Although currently under attack from several directions, academic freedom is as important as it has ever been in enabling academics to teach, to carry out research, and to offer disinterested criticism and advice. Michiel Horn's new book accentuates the changing nature of academic freedom in English Canada and provides essential background to today's discussions. Based on extensive archival research in more than twenty universities across Canada and in six public archives, the book locates the idea of academic freedom in its institutional and social contexts and traces its conflict-ridden evolution from 1860 to the present. Providing detailed coverage and analysis, Academic Freedom in Canada exposes previously unpublished information on why selected academics were dismissed or forced to resign, and on how pressure was used, often successfully, to silence others.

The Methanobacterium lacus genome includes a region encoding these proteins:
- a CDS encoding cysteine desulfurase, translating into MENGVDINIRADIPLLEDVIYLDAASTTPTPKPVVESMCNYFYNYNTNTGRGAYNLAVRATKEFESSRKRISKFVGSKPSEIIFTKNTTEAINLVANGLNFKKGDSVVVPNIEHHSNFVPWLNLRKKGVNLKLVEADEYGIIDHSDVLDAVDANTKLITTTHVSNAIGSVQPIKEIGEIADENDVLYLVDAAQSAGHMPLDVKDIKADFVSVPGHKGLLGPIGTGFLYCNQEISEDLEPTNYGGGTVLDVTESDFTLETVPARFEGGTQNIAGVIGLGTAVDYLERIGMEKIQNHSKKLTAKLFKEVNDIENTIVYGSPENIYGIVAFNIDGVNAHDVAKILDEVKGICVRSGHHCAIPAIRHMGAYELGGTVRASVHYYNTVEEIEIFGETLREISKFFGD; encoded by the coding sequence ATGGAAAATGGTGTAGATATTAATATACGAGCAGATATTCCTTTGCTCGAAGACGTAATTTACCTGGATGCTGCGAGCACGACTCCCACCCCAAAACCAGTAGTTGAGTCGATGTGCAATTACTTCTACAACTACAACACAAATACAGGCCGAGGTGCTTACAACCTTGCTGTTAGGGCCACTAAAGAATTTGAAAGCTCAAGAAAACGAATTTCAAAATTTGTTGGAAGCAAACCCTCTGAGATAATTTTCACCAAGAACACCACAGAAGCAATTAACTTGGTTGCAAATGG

As well as focusing on individuals such as Frank Underhill (University of Toronto), George Hunter (University of Alberta), and Harry Crowe (United College, Winnipeg), the book covers issues including the resistance in universities to Darwinist thought; the influences of modern Biblical criticism, capitalism, and war on academic freedom; the experience of women and ethnic minorities; and the question of whether or not academics should be allowed to run for public office. One chapter addresses the contentious issue of tenure. Michiel Horn also identifies and analyses the challenges that have faced academic freedom in more recent years, most notably those of the economy and of 'political correctness'. He shows how the seeds of today's changing demands on universities can be found in the vicissitudes of the past, and contends that Canadian academics owe it to their fellow citizens to use their freedom for the common good.